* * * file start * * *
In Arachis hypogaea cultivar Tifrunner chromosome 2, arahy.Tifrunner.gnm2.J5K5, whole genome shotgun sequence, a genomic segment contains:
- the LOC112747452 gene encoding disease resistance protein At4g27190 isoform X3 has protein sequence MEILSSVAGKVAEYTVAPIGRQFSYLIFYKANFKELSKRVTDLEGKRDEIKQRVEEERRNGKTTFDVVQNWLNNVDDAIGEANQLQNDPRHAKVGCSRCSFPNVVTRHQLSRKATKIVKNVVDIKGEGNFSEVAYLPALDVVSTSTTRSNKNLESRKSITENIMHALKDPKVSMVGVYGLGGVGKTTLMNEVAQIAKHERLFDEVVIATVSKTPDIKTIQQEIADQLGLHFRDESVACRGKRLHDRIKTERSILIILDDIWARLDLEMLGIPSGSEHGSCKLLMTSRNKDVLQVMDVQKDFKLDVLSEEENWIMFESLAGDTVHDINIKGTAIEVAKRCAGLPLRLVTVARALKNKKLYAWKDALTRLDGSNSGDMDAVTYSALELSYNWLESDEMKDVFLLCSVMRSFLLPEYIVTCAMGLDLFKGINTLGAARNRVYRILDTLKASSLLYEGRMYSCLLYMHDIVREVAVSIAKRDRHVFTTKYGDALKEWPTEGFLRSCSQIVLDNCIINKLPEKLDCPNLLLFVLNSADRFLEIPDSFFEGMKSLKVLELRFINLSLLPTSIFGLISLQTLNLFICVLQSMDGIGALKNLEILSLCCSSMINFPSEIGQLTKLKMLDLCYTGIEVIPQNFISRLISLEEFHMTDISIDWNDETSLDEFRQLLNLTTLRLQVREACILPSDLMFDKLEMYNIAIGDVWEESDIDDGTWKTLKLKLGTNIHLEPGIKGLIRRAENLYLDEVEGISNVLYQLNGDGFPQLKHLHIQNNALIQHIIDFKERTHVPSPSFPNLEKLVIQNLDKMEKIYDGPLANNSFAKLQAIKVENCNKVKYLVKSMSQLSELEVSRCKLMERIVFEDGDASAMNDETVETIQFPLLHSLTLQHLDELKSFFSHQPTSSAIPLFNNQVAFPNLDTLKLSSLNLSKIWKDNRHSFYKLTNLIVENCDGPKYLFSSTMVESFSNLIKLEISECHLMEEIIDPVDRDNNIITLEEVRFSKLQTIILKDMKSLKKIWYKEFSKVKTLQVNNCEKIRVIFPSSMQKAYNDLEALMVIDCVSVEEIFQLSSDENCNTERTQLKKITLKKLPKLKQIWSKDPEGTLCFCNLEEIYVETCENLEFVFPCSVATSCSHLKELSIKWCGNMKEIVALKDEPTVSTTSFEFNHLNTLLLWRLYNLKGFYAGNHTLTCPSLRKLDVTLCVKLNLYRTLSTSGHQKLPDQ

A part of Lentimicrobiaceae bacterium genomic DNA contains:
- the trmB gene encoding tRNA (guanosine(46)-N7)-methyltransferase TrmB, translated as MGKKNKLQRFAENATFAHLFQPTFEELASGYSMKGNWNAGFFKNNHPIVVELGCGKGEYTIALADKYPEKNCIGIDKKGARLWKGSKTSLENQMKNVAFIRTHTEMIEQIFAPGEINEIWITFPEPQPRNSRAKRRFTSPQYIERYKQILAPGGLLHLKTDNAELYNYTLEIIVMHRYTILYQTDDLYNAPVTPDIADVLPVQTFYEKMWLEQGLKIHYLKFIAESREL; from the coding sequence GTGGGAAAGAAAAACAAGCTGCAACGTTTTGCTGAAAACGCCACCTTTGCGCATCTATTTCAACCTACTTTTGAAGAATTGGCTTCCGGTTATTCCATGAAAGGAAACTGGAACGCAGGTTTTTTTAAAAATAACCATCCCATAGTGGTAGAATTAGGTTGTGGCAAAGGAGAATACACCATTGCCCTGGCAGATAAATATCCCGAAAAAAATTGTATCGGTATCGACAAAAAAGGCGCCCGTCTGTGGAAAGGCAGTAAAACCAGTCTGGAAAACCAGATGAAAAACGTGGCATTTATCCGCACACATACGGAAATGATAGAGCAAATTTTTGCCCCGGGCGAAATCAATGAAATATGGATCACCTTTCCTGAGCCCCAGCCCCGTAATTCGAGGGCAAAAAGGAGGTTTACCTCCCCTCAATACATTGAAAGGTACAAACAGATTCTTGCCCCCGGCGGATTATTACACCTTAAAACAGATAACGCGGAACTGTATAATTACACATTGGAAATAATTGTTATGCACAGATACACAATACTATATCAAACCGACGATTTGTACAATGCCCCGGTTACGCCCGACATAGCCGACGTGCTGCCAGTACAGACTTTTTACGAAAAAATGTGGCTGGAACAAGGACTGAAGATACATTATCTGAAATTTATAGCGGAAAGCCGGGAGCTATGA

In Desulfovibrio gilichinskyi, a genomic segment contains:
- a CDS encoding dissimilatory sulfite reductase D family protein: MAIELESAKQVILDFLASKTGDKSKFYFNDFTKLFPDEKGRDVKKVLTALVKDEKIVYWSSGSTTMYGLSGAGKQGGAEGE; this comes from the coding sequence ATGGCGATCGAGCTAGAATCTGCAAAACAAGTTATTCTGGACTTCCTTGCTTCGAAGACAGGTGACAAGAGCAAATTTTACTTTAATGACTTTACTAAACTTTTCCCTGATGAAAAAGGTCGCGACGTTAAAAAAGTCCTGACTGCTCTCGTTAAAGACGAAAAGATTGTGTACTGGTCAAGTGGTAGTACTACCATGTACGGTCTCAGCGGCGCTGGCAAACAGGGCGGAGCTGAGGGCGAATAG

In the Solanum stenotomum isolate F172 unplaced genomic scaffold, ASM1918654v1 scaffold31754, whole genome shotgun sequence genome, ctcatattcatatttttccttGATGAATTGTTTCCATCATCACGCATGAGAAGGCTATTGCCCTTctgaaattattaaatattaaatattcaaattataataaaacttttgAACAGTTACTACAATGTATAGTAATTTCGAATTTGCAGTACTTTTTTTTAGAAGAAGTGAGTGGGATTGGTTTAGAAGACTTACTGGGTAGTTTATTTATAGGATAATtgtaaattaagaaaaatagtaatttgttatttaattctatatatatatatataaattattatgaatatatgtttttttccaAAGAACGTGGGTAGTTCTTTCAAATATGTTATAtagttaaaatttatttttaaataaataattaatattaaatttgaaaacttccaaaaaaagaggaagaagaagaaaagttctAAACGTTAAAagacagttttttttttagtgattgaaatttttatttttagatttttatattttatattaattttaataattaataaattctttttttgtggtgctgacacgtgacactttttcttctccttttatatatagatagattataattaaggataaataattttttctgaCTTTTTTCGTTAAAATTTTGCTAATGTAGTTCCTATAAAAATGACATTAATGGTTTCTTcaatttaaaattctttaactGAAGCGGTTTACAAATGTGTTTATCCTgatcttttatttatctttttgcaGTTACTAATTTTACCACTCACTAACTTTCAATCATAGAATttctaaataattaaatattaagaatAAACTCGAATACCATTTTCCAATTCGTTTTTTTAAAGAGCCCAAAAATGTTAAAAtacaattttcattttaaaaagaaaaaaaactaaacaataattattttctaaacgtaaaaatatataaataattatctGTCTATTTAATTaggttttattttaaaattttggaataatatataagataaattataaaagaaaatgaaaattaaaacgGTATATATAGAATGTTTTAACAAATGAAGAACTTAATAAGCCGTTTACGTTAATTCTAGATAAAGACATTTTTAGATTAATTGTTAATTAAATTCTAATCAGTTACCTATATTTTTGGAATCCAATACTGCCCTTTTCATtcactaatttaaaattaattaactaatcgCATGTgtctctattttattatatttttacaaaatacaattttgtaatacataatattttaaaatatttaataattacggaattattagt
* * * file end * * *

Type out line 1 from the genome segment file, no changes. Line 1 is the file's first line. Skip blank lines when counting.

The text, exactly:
In Arachis hypogaea cultivar Tifrunner chromosome 2, arahy.Tifrunner.gnm2.J5K5, whole genome shotgun sequence, a genomic segment contains: